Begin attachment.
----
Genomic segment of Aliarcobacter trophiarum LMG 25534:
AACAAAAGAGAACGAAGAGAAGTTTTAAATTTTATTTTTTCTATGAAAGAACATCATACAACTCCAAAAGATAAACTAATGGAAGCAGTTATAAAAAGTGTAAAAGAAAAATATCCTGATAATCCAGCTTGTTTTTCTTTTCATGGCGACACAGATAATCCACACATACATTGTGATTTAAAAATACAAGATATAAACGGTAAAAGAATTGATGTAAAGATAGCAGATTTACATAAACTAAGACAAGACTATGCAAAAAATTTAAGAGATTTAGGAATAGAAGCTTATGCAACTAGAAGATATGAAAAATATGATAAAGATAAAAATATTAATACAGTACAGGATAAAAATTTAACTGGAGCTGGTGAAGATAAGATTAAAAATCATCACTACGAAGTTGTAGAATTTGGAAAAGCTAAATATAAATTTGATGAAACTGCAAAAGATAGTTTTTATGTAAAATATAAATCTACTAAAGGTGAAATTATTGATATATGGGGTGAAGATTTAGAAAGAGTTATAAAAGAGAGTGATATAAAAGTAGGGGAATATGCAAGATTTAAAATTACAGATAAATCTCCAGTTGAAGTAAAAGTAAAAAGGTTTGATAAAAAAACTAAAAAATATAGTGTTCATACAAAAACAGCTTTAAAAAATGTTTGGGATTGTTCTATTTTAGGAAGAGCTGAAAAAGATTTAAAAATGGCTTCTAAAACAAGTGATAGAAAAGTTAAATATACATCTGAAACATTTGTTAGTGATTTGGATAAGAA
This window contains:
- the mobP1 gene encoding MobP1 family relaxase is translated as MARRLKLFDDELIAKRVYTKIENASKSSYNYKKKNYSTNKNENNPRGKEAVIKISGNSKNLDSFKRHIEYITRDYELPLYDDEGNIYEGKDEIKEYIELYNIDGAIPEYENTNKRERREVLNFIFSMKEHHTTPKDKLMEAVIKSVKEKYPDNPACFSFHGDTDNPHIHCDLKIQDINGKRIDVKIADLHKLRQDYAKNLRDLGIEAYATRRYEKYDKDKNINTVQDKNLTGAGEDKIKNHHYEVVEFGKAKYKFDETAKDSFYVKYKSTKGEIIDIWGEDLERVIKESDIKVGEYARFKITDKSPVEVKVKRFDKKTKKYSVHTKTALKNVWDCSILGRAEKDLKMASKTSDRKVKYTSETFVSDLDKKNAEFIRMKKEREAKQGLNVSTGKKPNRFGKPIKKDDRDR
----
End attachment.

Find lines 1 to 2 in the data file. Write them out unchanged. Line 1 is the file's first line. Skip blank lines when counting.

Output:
Genomic segment of Aliarcobacter trophiarum LMG 25534:
AACAAAAGAGAACGAAGAGAAGTTTTAAATTTTATTTTTTCTATGAAAGAACATCATACAACTCCAAAAGATAAACTAATGGAAGCAGTTATAAAAAGTGTAAAAGAAAAATATCCTGATAATCCAGCTTGTTTTTCTTTTCATGGCGACACAGATAATCCACACATACATTGTGATTTAAAAATACAAGATATAAACGGTAAAAGAATTGATGTAAAGATAGCAGATTTACATAAACTAAGACAAGACTATGCAAAAAATTTAAGAGATTTAGGAATAGAAGCTTATGCAACTAGAAGATATGAAAAATATGATAAAGATAAAAATATTAATACAGTACAGGATAAAAATTTAACTGGAGCTGGTGAAGATAAGATTAAAAATCATCACTACGAAGTTGTAGAATTTGGAAAAGCTAAATATAAATTTGATGAAACTGCAAAAGATAGTTTTTATGTAAAATATAAATCTACTAAAGGTGAAATTATTGATATATGGGGTGAAGATTTAGAAAGAGTTATAAAAGAGAGTGATATAAAAGTAGGGGAATATGCAAGATTTAAAATTACAGATAAATCTCCAGTTGAAGTAAAAGTAAAAAGGTTTGATAAAAAAACTAAAAAATATAGTGTTCATACAAAAACAGCTTTAAAAAATGTTTGGGATTGTTCTATTTTAGGAAGAGCTGAAAAAGATTTAAAAATGGCTTCTAAAACAAGTGATAGAAAAGTTAAATATACATCTGAAACATTTGTTAGTGATTTGGATAAGAA